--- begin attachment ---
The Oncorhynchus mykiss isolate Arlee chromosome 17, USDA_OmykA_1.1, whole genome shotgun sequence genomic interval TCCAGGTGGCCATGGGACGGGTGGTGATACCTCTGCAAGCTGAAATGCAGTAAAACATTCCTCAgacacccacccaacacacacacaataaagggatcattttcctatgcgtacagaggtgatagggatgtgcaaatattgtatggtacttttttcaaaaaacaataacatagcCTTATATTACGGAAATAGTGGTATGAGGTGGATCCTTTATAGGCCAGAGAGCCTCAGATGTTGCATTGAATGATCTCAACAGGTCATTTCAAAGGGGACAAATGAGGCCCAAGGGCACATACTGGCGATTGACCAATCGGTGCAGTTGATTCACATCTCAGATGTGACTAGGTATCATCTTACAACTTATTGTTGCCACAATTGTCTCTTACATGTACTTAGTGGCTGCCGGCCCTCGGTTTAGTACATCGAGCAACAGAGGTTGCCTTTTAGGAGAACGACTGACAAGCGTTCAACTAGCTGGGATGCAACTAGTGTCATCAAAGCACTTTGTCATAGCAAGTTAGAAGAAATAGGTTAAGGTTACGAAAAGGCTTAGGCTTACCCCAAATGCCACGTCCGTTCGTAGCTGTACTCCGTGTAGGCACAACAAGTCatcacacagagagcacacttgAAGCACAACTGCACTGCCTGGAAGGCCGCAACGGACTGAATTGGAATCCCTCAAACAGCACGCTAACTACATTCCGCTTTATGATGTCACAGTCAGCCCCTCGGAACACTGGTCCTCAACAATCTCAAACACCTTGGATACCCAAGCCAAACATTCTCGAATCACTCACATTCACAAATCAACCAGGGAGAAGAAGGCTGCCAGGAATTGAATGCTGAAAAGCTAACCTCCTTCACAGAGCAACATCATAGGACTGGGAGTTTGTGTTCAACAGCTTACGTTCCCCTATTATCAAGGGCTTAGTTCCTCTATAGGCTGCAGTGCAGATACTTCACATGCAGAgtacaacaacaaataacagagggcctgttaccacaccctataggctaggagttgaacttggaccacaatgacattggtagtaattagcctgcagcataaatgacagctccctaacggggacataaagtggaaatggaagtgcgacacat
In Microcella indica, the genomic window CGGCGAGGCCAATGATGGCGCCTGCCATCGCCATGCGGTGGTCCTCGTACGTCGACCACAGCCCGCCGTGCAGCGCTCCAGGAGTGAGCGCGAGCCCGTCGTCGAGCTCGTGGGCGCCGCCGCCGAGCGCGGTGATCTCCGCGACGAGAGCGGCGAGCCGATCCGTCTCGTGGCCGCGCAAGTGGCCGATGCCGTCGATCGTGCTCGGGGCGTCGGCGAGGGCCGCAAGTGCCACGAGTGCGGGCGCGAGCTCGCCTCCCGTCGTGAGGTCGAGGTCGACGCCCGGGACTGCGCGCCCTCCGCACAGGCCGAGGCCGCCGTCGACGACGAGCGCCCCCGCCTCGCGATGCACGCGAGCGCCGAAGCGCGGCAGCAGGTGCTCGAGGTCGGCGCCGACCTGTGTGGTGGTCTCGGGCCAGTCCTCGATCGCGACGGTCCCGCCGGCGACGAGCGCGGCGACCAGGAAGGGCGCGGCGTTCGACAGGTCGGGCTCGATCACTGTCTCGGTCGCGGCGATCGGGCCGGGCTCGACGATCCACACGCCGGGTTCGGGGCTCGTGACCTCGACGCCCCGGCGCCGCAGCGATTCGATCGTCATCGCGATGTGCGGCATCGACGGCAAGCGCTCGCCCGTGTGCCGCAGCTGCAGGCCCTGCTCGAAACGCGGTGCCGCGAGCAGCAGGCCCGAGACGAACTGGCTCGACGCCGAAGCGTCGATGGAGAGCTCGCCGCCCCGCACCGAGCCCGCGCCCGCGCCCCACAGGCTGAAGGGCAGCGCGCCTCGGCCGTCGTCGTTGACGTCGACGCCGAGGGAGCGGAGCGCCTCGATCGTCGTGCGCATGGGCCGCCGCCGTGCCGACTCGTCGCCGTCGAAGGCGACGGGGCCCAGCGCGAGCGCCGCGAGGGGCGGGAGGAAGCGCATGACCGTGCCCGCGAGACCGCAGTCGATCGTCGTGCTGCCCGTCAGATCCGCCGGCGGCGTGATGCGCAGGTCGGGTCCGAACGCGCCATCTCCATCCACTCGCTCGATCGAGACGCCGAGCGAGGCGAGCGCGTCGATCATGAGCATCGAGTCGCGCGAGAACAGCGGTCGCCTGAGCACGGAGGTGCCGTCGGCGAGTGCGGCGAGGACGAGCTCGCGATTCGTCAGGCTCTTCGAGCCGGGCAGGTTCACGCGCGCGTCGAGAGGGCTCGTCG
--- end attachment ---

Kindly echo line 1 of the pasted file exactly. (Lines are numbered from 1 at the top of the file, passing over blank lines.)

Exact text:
The Oncorhynchus mykiss isolate Arlee chromosome 17, USDA_OmykA_1.1, whole genome shotgun sequence genomic interval TCCAGGTGGCCATGGGACGGGTGGTGATACCTCTGCAAGCTGAAATGCAGTAAAACATTCCTCAgacacccacccaacacacacacaataaagggatcattttcctatgcgtacagaggtgatagggatgtgcaaatattgtatggtacttttttcaaaaaacaataacatagcCTTATATTACGGAAATAGTGGTATGAGGTGGATCCTTTATAGGCCAGAGAGCCTCAGATGTTGCATTGAATGATCTCAACAGGTCATTTCAAAGGGGACAAATGAGGCCCAAGGGCACATACTGGCGATTGACCAATCGGTGCAGTTGATTCACATCTCAGATGTGACTAGGTATCATCTTACAACTTATTGTTGCCACAATTGTCTCTTACATGTACTTAGTGGCTGCCGGCCCTCGGTTTAGTACATCGAGCAACAGAGGTTGCCTTTTAGGAGAACGACTGACAAGCGTTCAACTAGCTGGGATGCAACTAGTGTCATCAAAGCACTTTGTCATAGCAAGTTAGAAGAAATAGGTTAAGGTTACGAAAAGGCTTAGGCTTACCCCAAATGCCACGTCCGTTCGTAGCTGTACTCCGTGTAGGCACAACAAGTCatcacacagagagcacacttgAAGCACAACTGCACTGCCTGGAAGGCCGCAACGGACTGAATTGGAATCCCTCAAACAGCACGCTAACTACATTCCGCTTTATGATGTCACAGTCAGCCCCTCGGAACACTGGTCCTCAACAATCTCAAACACCTTGGATACCCAAGCCAAACATTCTCGAATCACTCACATTCACAAATCAACCAGGGAGAAGAAGGCTGCCAGGAATTGAATGCTGAAAAGCTAACCTCCTTCACAGAGCAACATCATAGGACTGGGAGTTTGTGTTCAACAGCTTACGTTCCCCTATTATCAAGGGCTTAGTTCCTCTATAGGCTGCAGTGCAGATACTTCACATGCAGAgtacaacaacaaataacagagggcctgttaccacaccctataggctaggagttgaacttggaccacaatgacattggtagtaattagcctgcagcataaatgacagctccctaacggggacataaagtggaaatggaagtgcgacacat